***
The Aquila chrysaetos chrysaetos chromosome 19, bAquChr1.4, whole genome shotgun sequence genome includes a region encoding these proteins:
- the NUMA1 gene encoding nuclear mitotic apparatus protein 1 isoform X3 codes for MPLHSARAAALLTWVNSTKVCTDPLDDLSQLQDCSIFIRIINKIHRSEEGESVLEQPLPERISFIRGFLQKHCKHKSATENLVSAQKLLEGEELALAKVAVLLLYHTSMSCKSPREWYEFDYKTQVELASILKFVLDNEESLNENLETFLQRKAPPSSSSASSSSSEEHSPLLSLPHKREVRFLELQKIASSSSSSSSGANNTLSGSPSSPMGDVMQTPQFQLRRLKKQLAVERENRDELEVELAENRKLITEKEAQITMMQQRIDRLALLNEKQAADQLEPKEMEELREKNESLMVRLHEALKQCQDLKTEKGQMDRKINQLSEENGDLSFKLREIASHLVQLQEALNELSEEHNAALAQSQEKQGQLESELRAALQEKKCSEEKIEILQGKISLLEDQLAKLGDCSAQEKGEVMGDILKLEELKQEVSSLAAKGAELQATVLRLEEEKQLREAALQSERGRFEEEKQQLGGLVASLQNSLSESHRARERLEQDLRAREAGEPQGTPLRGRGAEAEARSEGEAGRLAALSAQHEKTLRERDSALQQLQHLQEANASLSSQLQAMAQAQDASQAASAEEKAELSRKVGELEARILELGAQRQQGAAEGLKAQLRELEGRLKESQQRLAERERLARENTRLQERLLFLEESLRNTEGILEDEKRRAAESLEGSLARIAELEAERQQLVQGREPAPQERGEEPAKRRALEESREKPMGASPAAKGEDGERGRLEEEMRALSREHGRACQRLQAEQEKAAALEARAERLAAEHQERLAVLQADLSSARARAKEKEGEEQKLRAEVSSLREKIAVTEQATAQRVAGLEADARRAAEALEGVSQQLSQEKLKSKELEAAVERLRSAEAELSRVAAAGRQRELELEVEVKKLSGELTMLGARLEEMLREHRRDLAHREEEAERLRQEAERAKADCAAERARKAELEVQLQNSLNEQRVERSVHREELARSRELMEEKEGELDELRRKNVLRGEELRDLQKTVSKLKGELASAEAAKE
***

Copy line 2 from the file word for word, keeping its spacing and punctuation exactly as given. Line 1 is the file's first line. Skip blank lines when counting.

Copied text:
- the NUMA1 gene encoding nuclear mitotic apparatus protein 1 isoform X3 codes for MPLHSARAAALLTWVNSTKVCTDPLDDLSQLQDCSIFIRIINKIHRSEEGESVLEQPLPERISFIRGFLQKHCKHKSATENLVSAQKLLEGEELALAKVAVLLLYHTSMSCKSPREWYEFDYKTQVELASILKFVLDNEESLNENLETFLQRKAPPSSSSASSSSSEEHSPLLSLPHKREVRFLELQKIASSSSSSSSGANNTLSGSPSSPMGDVMQTPQFQLRRLKKQLAVERENRDELEVELAENRKLITEKEAQITMMQQRIDRLALLNEKQAADQLEPKEMEELREKNESLMVRLHEALKQCQDLKTEKGQMDRKINQLSEENGDLSFKLREIASHLVQLQEALNELSEEHNAALAQSQEKQGQLESELRAALQEKKCSEEKIEILQGKISLLEDQLAKLGDCSAQEKGEVMGDILKLEELKQEVSSLAAKGAELQATVLRLEEEKQLREAALQSERGRFEEEKQQLGGLVASLQNSLSESHRARERLEQDLRAREAGEPQGTPLRGRGAEAEARSEGEAGRLAALSAQHEKTLRERDSALQQLQHLQEANASLSSQLQAMAQAQDASQAASAEEKAELSRKVGELEARILELGAQRQQGAAEGLKAQLRELEGRLKESQQRLAERERLARENTRLQERLLFLEESLRNTEGILEDEKRRAAESLEGSLARIAELEAERQQLVQGREPAPQERGEEPAKRRALEESREKPMGASPAAKGEDGERGRLEEEMRALSREHGRACQRLQAEQEKAAALEARAERLAAEHQERLAVLQADLSSARARAKEKEGEEQKLRAEVSSLREKIAVTEQATAQRVAGLEADARRAAEALEGVSQQLSQEKLKSKELEAAVERLRSAEAELSRVAAAGRQRELELEVEVKKLSGELTMLGARLEEMLREHRRDLAHREEEAERLRQEAERAKADCAAERARKAELEVQLQNSLNEQRVERSVHREELARSRELMEEKEGELDELRRKNVLRGEELRDLQKTVSKLKGELASAEAAKE